Road to Zero demands Broad Investment in safety

I recently attended the launch of the Government’s Road to Zero public awareness campaign, which sets a target of zero road deaths and serious injuries by 2050 and a 40% reduction in these by 2030.

The achievement of the 2050 target is improbable unless we ban private motor vehicles or slow down the roads to such an extent as to grind the country to a halt. The 2030 target, however, is much more tangible and something that government, councils, and the various road transport sectors should be striving to achieve.

I can tell you that no one supports road safety more than Ia Ara Aotearoa Transporting New Zealand and the road- freight transport industry generally. New Zealand’s roads are the workplace for thousands of men and women who drive the trucks that deliver the vast majority of the goods to our homes, supermarkets, ports and vital services. These people all deserve to go to work and know that they will return home safely to their families.

The ministers of transport and police, who launched the Road to Zero campaign, told us that a safer system includes:
• Investing in safer infrastructure;
• Working on getting more people into safer vehicles;
• Rolling out safer speed limits;
• Refocusing on targeted and effective policy enforcement.

The $2.9 billion to be invested in Road to Zero over the next three years includes $1.2 billion for road policing, which is an increase of $140 million compared with the past three years. This is important, and we support it wholeheartedly. Our drivers are sick of seeing people distracted by their phones while driving and are rightly concerned by the number of people who still use drugs or drink too much alcohol and then get behind the wheel. More police on the roads should improve enforcement and be a greater deterrent to irresponsible road users.

When it comes to road safety, nobody could argue that this government isn’t focused on the role of speed in serious road accidents, although I believe this is where a more pragmatic approach is needed.

Simply going around the country imposing lower speed limits on communities that do not want them is not the way forward and will not lead to good results. Aucklanders are well aware of the 1600 roads in and around that city that are up for speed reduction. There are also significant proposals that would see every 100kph zone in Northland reduced to 80kph, and a there has been a maximum speed limit of 80kph placed along much of the length of SH5 between Napier and Taupo. Reaction from businesses and many parts of the community has been pretty hostile to these proposals, and I have a lot of sympathy for them.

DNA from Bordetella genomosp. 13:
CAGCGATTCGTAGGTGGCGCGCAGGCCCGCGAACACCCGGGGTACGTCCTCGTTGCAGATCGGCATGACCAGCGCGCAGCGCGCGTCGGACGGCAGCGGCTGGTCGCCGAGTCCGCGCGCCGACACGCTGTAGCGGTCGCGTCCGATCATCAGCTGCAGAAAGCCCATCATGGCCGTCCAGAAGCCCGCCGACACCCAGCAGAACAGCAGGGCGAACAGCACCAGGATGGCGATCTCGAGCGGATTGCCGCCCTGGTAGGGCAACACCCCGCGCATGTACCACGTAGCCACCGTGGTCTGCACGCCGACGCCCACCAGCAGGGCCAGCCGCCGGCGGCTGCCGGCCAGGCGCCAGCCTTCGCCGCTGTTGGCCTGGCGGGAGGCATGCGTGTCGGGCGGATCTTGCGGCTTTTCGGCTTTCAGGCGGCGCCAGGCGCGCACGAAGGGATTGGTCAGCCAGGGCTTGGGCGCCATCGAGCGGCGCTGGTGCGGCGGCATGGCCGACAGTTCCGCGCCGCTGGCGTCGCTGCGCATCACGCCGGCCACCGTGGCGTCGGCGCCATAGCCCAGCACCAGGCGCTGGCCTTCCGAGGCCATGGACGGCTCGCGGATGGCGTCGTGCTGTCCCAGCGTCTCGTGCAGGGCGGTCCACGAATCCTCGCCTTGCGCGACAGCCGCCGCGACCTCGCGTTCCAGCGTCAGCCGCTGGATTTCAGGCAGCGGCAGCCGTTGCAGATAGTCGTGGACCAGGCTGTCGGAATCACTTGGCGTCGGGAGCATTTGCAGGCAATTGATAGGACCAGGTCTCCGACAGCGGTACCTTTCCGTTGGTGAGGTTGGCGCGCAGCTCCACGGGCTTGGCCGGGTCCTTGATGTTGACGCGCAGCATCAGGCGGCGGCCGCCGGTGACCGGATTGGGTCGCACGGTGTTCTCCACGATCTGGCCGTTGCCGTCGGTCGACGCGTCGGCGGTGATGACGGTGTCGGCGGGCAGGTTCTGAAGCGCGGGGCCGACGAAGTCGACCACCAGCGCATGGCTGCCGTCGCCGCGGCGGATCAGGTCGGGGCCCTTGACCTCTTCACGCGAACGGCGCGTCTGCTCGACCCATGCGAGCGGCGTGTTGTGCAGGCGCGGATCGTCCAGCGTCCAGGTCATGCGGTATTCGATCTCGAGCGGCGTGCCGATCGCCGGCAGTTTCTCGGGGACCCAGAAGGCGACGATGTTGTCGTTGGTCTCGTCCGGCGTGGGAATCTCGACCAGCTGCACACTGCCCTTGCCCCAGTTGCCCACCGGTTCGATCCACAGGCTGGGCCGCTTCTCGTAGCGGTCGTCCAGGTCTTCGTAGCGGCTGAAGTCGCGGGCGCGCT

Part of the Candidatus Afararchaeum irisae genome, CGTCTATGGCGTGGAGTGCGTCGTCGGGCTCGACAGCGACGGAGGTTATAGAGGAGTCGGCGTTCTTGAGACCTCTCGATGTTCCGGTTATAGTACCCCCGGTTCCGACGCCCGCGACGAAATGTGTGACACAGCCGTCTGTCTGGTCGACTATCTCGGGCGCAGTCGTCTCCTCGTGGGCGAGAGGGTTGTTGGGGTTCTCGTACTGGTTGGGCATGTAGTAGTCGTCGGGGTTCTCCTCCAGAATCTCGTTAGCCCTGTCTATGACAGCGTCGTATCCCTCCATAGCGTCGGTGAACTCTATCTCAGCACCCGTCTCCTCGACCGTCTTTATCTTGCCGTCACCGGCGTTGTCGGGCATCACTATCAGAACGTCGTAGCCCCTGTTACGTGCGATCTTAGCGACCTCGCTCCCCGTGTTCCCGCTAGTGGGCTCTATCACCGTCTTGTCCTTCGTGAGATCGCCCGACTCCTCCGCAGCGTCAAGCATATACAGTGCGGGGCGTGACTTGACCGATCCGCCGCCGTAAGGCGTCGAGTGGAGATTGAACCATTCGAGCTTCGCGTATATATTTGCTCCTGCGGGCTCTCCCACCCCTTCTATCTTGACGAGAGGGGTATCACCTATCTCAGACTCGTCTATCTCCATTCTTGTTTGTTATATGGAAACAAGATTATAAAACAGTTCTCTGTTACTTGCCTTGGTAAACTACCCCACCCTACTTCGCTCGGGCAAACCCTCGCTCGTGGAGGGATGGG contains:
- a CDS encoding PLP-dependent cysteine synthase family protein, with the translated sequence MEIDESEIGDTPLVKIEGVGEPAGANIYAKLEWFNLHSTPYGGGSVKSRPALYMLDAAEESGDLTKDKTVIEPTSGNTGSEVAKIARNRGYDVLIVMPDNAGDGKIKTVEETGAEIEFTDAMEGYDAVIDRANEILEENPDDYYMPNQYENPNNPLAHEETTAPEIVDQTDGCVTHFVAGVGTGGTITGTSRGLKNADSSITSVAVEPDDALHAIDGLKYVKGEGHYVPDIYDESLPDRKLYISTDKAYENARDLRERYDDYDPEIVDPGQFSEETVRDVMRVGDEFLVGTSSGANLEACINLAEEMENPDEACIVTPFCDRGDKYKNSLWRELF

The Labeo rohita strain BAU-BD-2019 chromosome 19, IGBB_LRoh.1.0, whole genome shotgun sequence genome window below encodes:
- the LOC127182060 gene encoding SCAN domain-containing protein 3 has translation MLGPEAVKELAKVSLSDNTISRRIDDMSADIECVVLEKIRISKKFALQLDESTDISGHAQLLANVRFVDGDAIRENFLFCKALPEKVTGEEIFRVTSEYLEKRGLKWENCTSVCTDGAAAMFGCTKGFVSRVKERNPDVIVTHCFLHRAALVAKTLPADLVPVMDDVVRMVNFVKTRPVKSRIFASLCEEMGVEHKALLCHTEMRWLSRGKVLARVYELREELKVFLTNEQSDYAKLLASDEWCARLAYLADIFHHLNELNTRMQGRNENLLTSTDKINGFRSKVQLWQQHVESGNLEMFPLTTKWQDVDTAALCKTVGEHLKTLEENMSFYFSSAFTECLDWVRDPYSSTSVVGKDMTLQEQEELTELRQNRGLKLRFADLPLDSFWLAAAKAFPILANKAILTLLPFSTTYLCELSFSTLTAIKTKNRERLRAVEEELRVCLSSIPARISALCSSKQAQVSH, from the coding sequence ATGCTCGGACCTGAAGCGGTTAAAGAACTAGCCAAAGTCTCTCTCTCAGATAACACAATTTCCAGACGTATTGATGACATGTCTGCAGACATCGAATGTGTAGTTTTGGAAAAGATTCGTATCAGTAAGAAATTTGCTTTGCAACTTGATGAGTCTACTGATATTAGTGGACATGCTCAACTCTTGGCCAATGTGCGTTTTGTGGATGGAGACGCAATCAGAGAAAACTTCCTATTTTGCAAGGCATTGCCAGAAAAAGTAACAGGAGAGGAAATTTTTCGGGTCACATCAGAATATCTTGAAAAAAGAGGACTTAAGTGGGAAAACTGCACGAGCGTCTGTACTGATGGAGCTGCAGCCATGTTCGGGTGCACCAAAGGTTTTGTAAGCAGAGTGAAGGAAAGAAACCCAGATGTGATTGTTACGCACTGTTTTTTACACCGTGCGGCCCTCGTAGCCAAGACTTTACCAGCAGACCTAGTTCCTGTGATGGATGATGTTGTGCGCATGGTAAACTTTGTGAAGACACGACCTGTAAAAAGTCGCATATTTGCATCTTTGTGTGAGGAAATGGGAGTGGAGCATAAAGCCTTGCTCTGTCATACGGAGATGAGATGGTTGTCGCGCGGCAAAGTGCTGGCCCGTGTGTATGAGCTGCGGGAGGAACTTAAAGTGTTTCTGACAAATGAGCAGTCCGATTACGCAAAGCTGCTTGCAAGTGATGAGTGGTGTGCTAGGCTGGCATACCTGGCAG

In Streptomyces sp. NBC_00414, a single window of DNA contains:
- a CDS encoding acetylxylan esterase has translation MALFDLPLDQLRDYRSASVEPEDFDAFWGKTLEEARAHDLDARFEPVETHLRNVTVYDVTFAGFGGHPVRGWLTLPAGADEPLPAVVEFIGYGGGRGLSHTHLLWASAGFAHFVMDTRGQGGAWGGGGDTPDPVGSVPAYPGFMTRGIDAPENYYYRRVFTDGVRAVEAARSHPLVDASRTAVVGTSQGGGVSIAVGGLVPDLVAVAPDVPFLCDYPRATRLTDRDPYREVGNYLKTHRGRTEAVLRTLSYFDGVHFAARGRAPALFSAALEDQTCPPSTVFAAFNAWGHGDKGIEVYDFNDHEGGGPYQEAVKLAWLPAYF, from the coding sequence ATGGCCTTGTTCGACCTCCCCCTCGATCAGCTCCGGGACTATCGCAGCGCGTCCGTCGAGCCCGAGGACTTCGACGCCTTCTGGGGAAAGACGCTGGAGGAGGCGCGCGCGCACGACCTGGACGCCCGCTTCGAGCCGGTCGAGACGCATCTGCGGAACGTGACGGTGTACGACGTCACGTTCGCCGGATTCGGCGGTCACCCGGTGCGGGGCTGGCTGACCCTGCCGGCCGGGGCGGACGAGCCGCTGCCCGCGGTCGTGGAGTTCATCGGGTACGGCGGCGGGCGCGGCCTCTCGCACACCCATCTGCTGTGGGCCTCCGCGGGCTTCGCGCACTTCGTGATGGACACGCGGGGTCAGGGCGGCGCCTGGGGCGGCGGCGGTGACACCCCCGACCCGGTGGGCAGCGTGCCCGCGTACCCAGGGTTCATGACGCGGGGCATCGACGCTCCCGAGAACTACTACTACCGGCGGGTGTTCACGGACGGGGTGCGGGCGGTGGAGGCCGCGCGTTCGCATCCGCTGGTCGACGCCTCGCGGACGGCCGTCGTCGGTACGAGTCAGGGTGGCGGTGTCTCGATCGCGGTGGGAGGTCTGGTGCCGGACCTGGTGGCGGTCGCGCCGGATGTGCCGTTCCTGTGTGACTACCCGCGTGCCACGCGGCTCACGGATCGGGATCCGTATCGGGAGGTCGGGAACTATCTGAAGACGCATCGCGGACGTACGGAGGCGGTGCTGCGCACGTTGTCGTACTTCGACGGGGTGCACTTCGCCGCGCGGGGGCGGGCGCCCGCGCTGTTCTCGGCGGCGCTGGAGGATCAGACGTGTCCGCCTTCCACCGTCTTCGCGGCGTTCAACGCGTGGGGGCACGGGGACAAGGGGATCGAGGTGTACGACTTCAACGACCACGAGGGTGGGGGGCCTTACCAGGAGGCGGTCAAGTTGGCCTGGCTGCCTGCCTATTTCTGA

Causes of road deaths and injuries are far more complex than just speed. The enduring solution is to invest in proper maintenance, upgrades and replacement roading infrastructure where it is necessary.

Tinkering with speed limits is a cheap but ultimately lazy solution. The police cannot be everywhere, so enforcing what the public consider unreasonable speed imits will be extremely challenging. We also know that if people are frustrated by a low speed limit or sitting behind a vehicle they think is going too slow, it leads to bad decisions and risky behaviour.

Road users pay a lot of money for our roads (you only have to look at the current rate of fuel excise or RUCs to know that) and expect their money to be prioritised to projects that will make their journeys safer, more comfortable and more efficient (a particular issue for our industry).

It is a shame, therefore, that transport policy has become so politicised and captured by some fringe interests in recent years. Sensible proposals to upgrade and build safer roads and maintain reasonable speed limits have now become political footballs open to all sorts of ideological and environmental accusations.

The fact is that if we are to meet our 2030 target, the government and Waka Kotahi need to be using all the tools in the toolbox to reduce road accidents. This includes investing in the repairs and upgrades of our substandard roading network and delivering the modern transport infrastructure our industry and all other road users deserve.